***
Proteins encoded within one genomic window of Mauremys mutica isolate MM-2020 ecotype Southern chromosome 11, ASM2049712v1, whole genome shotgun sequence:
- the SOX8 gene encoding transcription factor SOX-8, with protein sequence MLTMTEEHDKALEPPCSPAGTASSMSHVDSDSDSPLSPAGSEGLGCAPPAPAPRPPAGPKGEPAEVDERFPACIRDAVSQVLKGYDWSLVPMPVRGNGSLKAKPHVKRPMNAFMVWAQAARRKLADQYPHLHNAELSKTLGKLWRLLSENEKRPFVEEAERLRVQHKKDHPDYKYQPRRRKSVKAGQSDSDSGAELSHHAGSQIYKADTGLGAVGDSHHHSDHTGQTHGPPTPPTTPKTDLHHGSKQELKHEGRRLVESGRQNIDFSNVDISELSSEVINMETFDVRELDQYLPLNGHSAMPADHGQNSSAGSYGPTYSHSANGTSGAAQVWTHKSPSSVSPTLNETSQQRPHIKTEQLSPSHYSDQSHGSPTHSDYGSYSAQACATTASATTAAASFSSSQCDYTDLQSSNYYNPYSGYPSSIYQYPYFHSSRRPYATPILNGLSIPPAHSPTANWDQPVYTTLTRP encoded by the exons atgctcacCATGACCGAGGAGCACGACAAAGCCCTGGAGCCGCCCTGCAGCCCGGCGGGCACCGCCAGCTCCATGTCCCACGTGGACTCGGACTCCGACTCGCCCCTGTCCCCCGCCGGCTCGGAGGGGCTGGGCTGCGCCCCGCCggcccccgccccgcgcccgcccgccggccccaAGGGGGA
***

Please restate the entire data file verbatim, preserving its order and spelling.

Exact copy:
Proteins encoded within one genomic window of Mauremys mutica isolate MM-2020 ecotype Southern chromosome 11, ASM2049712v1, whole genome shotgun sequence:
- the SOX8 gene encoding transcription factor SOX-8, with protein sequence MLTMTEEHDKALEPPCSPAGTASSMSHVDSDSDSPLSPAGSEGLGCAPPAPAPRPPAGPKGEPAEVDERFPACIRDAVSQVLKGYDWSLVPMPVRGNGSLKAKPHVKRPMNAFMVWAQAARRKLADQYPHLHNAELSKTLGKLWRLLSENEKRPFVEEAERLRVQHKKDHPDYKYQPRRRKSVKAGQSDSDSGAELSHHAGSQIYKADTGLGAVGDSHHHSDHTGQTHGPPTPPTTPKTDLHHGSKQELKHEGRRLVESGRQNIDFSNVDISELSSEVINMETFDVRELDQYLPLNGHSAMPADHGQNSSAGSYGPTYSHSANGTSGAAQVWTHKSPSSVSPTLNETSQQRPHIKTEQLSPSHYSDQSHGSPTHSDYGSYSAQACATTASATTAAASFSSSQCDYTDLQSSNYYNPYSGYPSSIYQYPYFHSSRRPYATPILNGLSIPPAHSPTANWDQPVYTTLTRP encoded by the exons atgctcacCATGACCGAGGAGCACGACAAAGCCCTGGAGCCGCCCTGCAGCCCGGCGGGCACCGCCAGCTCCATGTCCCACGTGGACTCGGACTCCGACTCGCCCCTGTCCCCCGCCGGCTCGGAGGGGCTGGGCTGCGCCCCGCCggcccccgccccgcgcccgcccgccggccccaAGGGGGA